Better Together: APU’s College of the Arts Hosts Industry Showcase at Warner Bros.

Azusa Pacific University’s College of the Arts (COTA) culminated their academic year by hosting a landmark event at the legendary Warner Bros. Studios in Hollywood. APU’s Industry Showcase featured the exceptional talent of students from five areas––cinematic arts, animation, theater arts, studio orchestra, and graphic design. This unforgettable evening drew more than 1,200 attendees, including agents and industry professionals.

“It all came together beautifully. I’ve been to these types of events at universities with prestigious film schools and APU’s showcase was on that level, if not better,” said Jesse Negron, MFA, interim associate production chair of the Department of Cinematic Arts.

Capitalizing on APU’s close proximity to Los Angeles, Warner Bros. proved the ideal venue. “It was an amazing opportunity for our students to showcase their work at the same place where Charlie Chaplin made movies, Friends was filmed, and a Clint Eastwood film recently premiered,” Negron said. Sarah Maria Wilson, ‘22, who double majored in screenwriting and acting, performed a live monologue entitled, “The Godfather: Part IV.” Wilson also shared a scene from the webseries, “Wait For It,” which was composed entirely of APU theater students. “If someone would have told me that my final college performance would be at Warner Bros. when I had first auditioned for APU’s program, I would not have believed them,” she said.

For APU’s animation program, the event presented an opportunity for the first class of animation students to introduce their artistic creations. Tony Bancroft, director of the Bachelor of Arts in Animation and Visual Effects program, proudly looked on as nine seniors he had instructed for the last four years debuted their work on the big screen. “To share their work at Warner Bros. studios, with its great tradition and history, in front of talent recruiters from all the major studios in one night—you can’t dream of that kind of opportunity. And yet it happened,” Bancroft said. The event was attended by representatives from DreamWorks, Nickelodeon, Netflix, Pixar, Warner Bros., Bento Box, and even Disney legend Floyd Norman.

Quamdyn Hale, ‘22, a member of APU’s inaugural class of animation graduates, screened his film “The Kajis,” which was awarded Best of Show by APU faculty at the “Animation-Yeah!” part of the evening. “The Industry Showcase meant the world to me,” Hale said. “Making this film was the hardest thing I’ve done in my life so far. It was as if I spent a year baking a single special dish, and I was finally able to serve it to everyone.” Cayla Jones, ‘22, echoed Hale’s sentiments about sharing her animation film. “ I remember movie nights with my family where my mom would tell me how my name would be on the screen one day,” Jones said. “Seeing my name flash across the screen felt like a dream come true. I felt like all my hard work paid off.”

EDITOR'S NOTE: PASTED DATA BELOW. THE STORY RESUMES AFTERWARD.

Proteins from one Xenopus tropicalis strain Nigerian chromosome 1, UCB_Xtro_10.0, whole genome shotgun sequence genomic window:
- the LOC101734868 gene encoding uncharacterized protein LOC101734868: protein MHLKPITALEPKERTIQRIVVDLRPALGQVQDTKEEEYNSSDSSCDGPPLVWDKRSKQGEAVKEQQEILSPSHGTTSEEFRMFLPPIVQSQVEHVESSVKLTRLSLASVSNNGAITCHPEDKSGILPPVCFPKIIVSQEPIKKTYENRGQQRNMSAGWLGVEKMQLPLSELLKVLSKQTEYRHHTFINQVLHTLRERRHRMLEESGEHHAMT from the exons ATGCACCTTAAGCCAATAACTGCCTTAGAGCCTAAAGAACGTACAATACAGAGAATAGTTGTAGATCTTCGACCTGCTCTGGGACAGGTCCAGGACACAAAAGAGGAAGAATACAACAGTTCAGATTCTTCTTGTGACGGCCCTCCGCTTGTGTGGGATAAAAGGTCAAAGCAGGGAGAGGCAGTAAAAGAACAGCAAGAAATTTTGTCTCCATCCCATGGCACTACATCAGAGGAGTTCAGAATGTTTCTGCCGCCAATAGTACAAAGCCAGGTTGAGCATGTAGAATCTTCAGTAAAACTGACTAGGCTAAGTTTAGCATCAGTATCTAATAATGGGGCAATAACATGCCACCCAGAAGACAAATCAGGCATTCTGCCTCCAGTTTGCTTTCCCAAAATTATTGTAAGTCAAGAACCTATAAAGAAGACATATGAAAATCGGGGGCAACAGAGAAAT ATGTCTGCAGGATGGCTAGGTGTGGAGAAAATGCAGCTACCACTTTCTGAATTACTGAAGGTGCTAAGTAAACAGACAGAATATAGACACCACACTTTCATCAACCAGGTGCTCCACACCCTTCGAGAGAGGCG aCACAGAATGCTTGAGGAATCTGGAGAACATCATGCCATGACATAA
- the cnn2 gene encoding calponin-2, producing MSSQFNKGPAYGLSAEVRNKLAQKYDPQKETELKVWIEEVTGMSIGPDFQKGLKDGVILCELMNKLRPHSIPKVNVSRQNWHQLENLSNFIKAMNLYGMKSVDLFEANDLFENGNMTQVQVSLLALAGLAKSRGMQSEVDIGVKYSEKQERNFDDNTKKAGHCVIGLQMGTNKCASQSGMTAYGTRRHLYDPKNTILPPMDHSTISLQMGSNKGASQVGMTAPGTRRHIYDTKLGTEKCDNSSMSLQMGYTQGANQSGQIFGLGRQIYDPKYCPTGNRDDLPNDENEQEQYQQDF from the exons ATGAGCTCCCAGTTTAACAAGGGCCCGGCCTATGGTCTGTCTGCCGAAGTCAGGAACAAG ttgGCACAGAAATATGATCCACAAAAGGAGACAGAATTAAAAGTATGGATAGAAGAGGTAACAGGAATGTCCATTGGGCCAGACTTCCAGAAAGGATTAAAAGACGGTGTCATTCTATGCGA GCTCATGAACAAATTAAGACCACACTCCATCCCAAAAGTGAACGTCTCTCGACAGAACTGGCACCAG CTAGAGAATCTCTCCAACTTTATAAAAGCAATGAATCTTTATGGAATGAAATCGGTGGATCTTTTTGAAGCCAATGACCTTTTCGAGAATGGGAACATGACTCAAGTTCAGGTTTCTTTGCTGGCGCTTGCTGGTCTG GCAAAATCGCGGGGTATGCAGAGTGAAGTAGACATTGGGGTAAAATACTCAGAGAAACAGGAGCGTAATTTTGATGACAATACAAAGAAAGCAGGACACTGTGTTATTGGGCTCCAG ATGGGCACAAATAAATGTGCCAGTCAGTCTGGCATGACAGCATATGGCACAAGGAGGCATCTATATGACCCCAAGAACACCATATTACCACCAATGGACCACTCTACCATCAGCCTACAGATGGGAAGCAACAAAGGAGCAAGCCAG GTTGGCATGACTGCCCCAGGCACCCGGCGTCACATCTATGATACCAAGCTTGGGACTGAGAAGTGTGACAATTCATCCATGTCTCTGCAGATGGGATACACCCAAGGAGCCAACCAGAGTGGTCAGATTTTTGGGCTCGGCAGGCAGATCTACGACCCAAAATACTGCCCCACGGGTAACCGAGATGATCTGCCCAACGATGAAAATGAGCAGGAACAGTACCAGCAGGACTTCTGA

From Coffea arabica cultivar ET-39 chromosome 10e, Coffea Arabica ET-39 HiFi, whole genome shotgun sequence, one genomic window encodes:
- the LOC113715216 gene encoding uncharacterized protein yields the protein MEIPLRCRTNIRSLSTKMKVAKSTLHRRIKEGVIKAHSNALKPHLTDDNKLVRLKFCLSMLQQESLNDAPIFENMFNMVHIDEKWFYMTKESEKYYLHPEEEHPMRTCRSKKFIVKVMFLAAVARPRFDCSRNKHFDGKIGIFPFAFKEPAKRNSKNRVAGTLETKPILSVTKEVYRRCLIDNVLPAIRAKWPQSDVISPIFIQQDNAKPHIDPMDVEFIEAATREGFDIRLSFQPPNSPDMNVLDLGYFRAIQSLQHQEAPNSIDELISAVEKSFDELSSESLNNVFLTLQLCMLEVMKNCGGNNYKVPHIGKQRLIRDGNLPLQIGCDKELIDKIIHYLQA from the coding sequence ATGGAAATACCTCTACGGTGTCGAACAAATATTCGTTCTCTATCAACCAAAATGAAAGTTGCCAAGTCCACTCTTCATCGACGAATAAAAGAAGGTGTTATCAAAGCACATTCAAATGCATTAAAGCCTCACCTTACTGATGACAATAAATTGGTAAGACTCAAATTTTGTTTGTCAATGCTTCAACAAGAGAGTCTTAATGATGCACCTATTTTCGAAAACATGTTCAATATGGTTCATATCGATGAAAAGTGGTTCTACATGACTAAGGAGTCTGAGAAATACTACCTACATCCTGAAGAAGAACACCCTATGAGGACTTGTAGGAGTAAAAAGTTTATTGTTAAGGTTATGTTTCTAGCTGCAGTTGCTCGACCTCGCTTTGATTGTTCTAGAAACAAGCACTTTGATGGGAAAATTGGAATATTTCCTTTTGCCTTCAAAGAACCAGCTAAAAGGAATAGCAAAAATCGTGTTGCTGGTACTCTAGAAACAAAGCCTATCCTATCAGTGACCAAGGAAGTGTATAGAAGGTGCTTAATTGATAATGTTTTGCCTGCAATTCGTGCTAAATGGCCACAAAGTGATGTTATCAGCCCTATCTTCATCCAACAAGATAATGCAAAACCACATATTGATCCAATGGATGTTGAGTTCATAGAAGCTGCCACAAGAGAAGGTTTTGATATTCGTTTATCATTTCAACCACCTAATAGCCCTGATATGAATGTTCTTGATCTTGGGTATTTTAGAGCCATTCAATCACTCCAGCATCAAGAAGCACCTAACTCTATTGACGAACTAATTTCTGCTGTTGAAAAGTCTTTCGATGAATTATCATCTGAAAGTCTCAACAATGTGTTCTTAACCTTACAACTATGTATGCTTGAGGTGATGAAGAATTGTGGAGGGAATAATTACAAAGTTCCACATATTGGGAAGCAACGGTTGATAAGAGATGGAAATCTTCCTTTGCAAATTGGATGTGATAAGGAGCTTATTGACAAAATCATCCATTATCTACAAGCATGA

In a different theater on the Warner Bros. lot, APU theater students performed monologues in front of casting directors and agents. “We had 28 agents come, which is unheard of. It was a very successful night and more than 15 students have already been signed,” said Jill Lincoln, chair of the Department of Theater Arts. “We want our students to experience real world, industry centric moments like this. ” One of these students, Catherine Winner, ‘22, performed a monologue about rejecting a number of engagement proposals and is currently meeting with several agencies for representation. “Last year was so difficult. We were very limited in what we could learn and do over Zoom, so this was a really lovely culmination of our training wrapped up into one special night,” Winner said.

To enhance the Industry Showcase further, APU’s studio orchestra, composed of 70 students, performed live music to accompany some of the films. “The studio orchestra and choir performed with an inspiring level of fire, energy and technique,” said School of Music faculty member Mark Gasbarro. “Many of these students will find their careers performing cinematic music. I don’t even know how many times I performed at the Eastwood stage, right next to where they played. APU is turning out real performers who are going to be the next generation of people playing there.” Gabriel Teixeira, ‘23, a music composition graduate student who composed three scores for student animation films shown during the event, reveled in the opportunity. “This event showed me that I’m on the right path,” Teixeira said. “I’m excited for the future and the things I’ll be able to do in this industry.”

The evening also included students in Design Studies who created a mini portfolio of their projects, displaying them on banner boards in the halls leading up to the film screenings. “This was the first time design students were included in a premier event like this. I loved being able to show my work that I’ve put so much time and effort into and having hundreds of people see it,” said Bethany Lizarraga, ‘22, communications coordinator in the Office of Alumni Engagement.

This wildly successful inaugural event that celebrated the best student work from so many areas, will no doubt open the door to future COTA partnerships .“We now see what we can achieve when we all collaborate together,” Negron said.